So, Unity provides a nice and easy to use wrapper for iOS banner ads. This is great and I use it in my ad mediator code (I don’t trust 3rd party mediators… had issues with them all). Unfortunately, in their wisdom, they left out one little thing… there is no call back when a iAd doesn’t load, so you get a lovely blank ad space – earning you slightly less money than an actual iAd would.
As you can see, I just fire the existing notification system they already have. The triggered callback just checks to see if _showingBanner is set to ‘NO’ and if it is, then it signifies that no ad was loaded – simple right?
Unfortunately, I have to update this line every time I ‘Replace’ or build a new iOS App – you wouldn’t believe the number of times I’ve forgotten… or maybe you would.
Pretty simple for the folks at Unity to include this in their iOS project template, and they’ve been asked to do so by many different developers, but nothing yet.
I’d pushed an Android version of my Candy Bubble Drop app to the Amazon App store on Friday, and luckily for me they found a bug in my logic that resulted in the player being able to spend gems they didn’t have!
While this is annoying, and counter to the consumable purchase plan, it wasn’t until I explored further that I realized that having a negative number of gems actually stopped the game from working correctly – oops.
Anyway, I’ve fixed the bug (all my fault) and uploaded the new versions to GooglePlay and the Amazon App Store. However, just wanted to give out some props to Amazon for actually testing their submissions.
(And the above link reminds me I need to update our own webpage)
Posted a short video to YouTube of Candy Bubble Drop in action. This was recorded with QuickTime for the Mac using an iPad as a video source.
This was done so I can use it in the Android Console. It will then be available to anyone browsing the App in the Google Play Store. Of course, typical Google, when you upload a video to YouTube, they give you a handy short link. The Google Play Store Console doesn’t recognize this Google provided short link as a valid YouTube link… go figure.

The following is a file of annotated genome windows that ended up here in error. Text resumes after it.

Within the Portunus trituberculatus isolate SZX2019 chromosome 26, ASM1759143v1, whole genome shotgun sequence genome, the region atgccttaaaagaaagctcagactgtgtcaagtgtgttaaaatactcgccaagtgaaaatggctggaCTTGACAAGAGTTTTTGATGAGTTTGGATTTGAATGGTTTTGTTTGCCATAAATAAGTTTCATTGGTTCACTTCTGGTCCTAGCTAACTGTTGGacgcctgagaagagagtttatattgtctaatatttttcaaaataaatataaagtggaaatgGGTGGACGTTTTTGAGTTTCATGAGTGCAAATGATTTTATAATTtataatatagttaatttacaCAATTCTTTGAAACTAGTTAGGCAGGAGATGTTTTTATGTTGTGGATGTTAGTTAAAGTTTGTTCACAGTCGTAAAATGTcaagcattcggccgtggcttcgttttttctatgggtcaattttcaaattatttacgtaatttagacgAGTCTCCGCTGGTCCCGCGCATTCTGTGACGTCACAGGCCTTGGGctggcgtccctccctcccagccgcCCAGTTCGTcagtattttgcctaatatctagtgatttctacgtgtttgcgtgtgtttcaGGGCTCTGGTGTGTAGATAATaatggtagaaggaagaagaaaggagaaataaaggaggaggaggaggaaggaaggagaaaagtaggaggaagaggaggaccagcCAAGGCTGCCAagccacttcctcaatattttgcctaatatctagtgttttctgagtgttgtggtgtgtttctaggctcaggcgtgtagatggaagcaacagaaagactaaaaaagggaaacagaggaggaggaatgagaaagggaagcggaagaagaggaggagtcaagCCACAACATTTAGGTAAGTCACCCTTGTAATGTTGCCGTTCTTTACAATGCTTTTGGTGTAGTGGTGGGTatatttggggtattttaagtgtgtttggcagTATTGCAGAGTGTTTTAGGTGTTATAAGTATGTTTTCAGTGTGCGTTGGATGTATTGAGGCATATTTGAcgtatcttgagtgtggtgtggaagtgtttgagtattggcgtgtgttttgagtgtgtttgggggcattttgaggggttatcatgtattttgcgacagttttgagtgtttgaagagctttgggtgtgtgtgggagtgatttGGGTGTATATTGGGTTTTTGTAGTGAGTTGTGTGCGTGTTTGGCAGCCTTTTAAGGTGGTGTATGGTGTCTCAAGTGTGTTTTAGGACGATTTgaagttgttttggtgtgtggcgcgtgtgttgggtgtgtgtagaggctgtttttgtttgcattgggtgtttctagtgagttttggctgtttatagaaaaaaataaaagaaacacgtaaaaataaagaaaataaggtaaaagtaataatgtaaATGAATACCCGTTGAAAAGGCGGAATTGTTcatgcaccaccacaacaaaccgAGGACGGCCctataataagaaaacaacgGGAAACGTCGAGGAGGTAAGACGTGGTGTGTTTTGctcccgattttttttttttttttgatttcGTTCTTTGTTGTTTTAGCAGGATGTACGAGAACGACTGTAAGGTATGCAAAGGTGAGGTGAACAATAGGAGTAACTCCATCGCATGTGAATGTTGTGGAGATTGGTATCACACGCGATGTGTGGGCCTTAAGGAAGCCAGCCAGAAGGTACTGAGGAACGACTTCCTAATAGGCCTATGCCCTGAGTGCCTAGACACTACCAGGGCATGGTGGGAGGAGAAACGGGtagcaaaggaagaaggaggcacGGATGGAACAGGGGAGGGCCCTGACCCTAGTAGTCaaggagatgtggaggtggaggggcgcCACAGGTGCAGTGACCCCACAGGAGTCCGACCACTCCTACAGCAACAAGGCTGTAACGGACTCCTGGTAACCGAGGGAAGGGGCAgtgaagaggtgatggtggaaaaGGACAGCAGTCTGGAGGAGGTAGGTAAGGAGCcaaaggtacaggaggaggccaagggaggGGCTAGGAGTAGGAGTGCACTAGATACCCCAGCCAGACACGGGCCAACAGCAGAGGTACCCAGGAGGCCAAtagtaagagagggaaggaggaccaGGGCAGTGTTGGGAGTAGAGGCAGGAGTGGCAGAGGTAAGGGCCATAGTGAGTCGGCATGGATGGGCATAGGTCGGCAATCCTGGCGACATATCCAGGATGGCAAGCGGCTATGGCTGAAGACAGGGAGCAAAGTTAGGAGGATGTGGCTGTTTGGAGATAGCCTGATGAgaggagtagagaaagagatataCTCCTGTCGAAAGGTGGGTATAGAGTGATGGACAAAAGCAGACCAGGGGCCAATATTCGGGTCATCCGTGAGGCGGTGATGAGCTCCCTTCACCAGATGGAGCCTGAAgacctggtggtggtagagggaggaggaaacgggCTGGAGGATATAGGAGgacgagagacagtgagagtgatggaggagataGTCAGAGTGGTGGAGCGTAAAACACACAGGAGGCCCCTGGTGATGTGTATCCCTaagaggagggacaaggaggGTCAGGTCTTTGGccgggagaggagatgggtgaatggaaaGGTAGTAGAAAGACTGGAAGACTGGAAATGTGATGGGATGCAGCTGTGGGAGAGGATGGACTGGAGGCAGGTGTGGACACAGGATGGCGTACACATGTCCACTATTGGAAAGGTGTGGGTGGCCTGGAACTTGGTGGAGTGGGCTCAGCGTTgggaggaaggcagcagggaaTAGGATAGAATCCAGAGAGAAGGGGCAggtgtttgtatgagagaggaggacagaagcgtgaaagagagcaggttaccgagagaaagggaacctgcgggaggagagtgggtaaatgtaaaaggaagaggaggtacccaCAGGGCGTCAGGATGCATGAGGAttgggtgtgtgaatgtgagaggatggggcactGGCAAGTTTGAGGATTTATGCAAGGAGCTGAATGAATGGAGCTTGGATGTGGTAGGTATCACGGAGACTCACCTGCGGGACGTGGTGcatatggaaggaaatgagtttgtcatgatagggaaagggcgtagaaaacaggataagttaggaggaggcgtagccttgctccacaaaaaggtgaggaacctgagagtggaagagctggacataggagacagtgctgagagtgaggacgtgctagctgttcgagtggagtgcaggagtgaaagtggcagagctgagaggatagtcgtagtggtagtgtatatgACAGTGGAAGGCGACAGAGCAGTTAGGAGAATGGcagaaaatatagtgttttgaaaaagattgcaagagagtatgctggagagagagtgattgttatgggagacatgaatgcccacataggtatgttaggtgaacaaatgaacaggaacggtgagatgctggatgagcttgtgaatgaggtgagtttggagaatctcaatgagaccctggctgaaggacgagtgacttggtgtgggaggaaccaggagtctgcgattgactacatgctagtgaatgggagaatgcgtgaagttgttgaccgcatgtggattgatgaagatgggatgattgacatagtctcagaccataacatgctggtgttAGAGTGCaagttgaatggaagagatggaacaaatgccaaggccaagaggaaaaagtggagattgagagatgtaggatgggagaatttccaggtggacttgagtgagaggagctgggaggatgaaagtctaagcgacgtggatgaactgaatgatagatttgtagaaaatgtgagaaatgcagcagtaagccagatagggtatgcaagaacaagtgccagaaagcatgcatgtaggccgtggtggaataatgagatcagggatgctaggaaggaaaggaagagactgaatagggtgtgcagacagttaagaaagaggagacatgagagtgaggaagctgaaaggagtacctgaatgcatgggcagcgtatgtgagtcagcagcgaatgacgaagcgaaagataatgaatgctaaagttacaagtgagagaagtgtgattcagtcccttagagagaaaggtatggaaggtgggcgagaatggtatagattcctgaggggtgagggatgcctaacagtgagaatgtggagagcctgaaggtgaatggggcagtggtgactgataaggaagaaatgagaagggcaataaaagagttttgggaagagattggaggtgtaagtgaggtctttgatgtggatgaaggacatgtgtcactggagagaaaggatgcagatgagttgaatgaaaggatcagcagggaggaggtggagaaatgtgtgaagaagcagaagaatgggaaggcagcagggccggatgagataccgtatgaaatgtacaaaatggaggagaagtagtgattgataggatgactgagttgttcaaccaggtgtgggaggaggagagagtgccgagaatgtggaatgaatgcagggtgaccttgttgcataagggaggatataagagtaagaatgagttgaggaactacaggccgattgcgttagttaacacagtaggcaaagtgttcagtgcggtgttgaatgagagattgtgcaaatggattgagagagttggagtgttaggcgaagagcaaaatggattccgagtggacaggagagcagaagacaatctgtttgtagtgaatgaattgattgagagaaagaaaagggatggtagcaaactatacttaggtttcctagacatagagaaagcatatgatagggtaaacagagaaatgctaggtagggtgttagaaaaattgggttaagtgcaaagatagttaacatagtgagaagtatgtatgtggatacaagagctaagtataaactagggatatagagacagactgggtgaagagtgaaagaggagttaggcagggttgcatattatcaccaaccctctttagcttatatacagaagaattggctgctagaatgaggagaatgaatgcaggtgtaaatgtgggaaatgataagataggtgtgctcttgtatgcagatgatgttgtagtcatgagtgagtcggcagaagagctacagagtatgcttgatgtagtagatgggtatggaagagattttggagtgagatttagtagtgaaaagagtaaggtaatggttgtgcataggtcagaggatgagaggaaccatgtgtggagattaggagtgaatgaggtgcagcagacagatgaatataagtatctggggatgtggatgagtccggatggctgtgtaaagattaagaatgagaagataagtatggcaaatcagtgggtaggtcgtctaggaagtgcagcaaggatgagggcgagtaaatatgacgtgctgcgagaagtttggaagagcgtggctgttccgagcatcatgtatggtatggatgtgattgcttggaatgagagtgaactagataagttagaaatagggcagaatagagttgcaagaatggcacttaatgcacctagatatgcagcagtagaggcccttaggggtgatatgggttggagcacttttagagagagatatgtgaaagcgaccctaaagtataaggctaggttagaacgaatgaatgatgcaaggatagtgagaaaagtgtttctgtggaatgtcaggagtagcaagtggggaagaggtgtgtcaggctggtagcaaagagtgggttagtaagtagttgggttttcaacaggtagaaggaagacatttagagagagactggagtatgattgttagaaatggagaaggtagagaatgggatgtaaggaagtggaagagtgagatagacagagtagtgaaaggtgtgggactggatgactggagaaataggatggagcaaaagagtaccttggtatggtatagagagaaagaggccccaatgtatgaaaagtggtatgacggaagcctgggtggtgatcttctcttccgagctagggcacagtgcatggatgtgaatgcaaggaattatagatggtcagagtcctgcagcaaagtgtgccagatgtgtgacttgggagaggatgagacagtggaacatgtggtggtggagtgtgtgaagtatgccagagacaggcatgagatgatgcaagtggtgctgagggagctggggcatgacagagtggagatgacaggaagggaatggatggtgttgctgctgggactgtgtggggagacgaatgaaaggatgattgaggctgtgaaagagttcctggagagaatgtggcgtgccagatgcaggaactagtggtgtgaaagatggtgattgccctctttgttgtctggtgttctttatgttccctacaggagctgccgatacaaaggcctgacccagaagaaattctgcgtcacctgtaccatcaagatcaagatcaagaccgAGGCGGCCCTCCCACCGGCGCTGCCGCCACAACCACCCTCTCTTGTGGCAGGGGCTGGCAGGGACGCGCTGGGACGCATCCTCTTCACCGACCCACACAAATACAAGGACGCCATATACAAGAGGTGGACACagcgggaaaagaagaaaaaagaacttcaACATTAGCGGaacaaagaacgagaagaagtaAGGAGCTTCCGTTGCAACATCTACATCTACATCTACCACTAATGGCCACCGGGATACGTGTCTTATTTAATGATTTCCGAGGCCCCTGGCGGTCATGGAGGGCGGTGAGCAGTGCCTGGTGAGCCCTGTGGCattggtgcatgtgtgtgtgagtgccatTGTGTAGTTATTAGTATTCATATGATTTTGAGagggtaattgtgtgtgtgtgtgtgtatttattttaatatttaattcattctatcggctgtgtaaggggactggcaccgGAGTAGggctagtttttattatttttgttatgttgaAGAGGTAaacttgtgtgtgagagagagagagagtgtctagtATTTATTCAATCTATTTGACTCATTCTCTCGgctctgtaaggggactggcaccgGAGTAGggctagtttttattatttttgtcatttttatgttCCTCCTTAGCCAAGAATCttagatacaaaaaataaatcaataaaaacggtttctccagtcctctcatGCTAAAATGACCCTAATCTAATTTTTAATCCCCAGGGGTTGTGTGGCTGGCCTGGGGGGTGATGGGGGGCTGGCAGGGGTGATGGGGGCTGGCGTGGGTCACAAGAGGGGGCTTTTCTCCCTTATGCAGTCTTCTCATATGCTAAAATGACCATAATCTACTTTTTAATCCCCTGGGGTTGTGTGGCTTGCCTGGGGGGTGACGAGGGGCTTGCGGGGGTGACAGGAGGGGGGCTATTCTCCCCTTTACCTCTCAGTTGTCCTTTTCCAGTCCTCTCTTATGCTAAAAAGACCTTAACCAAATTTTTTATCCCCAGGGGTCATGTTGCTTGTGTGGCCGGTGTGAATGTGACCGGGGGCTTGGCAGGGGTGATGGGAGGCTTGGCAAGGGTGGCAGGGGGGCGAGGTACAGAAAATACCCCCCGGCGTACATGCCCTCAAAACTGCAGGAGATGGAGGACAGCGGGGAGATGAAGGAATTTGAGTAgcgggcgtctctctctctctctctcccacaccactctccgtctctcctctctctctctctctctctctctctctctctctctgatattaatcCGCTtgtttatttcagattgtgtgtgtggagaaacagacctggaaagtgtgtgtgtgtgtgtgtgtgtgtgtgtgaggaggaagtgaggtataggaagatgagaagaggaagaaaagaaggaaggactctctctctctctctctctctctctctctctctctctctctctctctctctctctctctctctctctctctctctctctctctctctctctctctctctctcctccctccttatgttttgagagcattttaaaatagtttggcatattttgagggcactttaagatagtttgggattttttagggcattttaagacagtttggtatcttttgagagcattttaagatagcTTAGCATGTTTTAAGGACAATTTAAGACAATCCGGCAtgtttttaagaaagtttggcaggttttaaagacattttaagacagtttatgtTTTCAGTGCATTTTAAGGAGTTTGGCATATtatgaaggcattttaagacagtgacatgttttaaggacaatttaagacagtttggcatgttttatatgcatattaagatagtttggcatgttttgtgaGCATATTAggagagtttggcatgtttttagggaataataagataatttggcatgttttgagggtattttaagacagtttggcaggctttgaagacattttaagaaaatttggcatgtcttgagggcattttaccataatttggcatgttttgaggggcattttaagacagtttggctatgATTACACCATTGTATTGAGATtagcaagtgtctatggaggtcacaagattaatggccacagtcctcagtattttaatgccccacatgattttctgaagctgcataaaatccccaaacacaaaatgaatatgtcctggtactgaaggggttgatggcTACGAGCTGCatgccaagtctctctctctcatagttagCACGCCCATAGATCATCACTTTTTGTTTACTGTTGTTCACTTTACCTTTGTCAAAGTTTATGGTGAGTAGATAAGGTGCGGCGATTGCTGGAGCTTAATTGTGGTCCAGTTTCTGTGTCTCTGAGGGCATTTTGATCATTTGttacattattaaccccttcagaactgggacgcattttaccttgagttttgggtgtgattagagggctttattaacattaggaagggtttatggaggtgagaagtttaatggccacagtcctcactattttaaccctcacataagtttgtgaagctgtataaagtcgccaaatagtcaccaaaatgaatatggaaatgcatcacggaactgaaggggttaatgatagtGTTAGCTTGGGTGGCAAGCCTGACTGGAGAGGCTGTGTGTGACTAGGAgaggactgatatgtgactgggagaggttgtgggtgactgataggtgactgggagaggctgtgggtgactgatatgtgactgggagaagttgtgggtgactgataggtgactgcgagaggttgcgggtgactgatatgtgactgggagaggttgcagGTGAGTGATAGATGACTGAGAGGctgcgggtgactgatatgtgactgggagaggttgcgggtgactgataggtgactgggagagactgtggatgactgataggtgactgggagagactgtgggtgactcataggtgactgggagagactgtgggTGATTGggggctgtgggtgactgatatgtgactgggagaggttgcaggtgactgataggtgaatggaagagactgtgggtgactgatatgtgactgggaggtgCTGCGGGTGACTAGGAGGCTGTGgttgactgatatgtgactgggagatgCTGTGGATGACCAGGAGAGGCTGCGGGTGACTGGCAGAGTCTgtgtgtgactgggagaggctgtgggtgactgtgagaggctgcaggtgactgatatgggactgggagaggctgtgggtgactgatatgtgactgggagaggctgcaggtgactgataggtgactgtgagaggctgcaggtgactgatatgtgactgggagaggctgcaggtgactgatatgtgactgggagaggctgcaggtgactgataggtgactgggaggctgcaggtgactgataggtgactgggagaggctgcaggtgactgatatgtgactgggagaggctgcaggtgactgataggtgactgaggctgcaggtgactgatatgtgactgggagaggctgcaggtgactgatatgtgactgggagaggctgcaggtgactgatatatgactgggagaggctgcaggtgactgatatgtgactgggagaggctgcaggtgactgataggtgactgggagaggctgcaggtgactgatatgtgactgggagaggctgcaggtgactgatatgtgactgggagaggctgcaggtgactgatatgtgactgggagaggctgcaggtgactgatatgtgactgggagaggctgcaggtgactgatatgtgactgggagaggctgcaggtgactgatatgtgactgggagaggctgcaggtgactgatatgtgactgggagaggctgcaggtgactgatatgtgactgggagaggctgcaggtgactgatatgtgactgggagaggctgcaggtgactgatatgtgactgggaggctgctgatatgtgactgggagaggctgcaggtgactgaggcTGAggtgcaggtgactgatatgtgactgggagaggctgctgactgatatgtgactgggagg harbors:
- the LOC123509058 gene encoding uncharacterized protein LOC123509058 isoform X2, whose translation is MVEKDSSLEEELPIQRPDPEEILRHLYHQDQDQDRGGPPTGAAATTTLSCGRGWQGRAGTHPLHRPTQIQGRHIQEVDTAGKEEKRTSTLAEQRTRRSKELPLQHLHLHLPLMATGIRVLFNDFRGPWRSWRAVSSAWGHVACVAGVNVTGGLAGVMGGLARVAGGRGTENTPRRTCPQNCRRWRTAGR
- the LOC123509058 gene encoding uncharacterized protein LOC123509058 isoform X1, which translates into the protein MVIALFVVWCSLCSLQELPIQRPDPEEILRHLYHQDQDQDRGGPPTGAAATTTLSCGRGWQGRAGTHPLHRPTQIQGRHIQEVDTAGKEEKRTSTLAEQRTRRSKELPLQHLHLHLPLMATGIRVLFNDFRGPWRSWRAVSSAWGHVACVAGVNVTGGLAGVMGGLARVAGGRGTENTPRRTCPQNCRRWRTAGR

I’ve been working on making an Ad Free version of my Candy Bubble Drop game and decided to use the GameCenter grouped Leaderboards & Achievements so both versions will share them.
This is pretty simple to setup in iTunesConnect, however (and why would I expect anything different) I ran into an issue with the way I had my Leaderboards & Achievements setup.
For the free version, I’d used ‘.Zone1’ as a Leaderboard ID and ‘.Zone1’ as an achievement ID. The Leaderboard is used to record the best scores from Zone1 and the achievement is set when the player completes all the levels in Zone1. Even though they have exactly the same ID, this never caused a problem, and I think I’ve done something like this in other Apps.
When I came to make a GameCenter Group, it updates all the IDs by prefixing them with ‘grp.’ and it wouldn’t accept that a Leaderboard and an Achievement have the same ID. I modified the group achievement IDs, but now I need to code up a hack to modify the ID I submit to match the one I entered in GameCenter.
Morale of the story — DON’T use the same identifier for Leaderboards & Achievements in GameCenter, it might work just fine, but if you ever decide to group it with another App, then you’ll have to end up hacking your code to allow for a different ID.
I was never ‘taught’ c# – I’ve grown into it from other languages and there are certain nuances and quirky syntax that I might have read/seen at one point or another, but forgotten. It’s with that in mind that I’m sharing this recent ‘discovery’ by me.
C# has a ?? operator. It’s kind of like the standard conditional operator ?: but is specifically setup as a null check shortcut.
These two sections of code are functionally equivalent
parentToggle = gameObject.GetComponent();
parentToggle = gameObject.GetComponentInParent();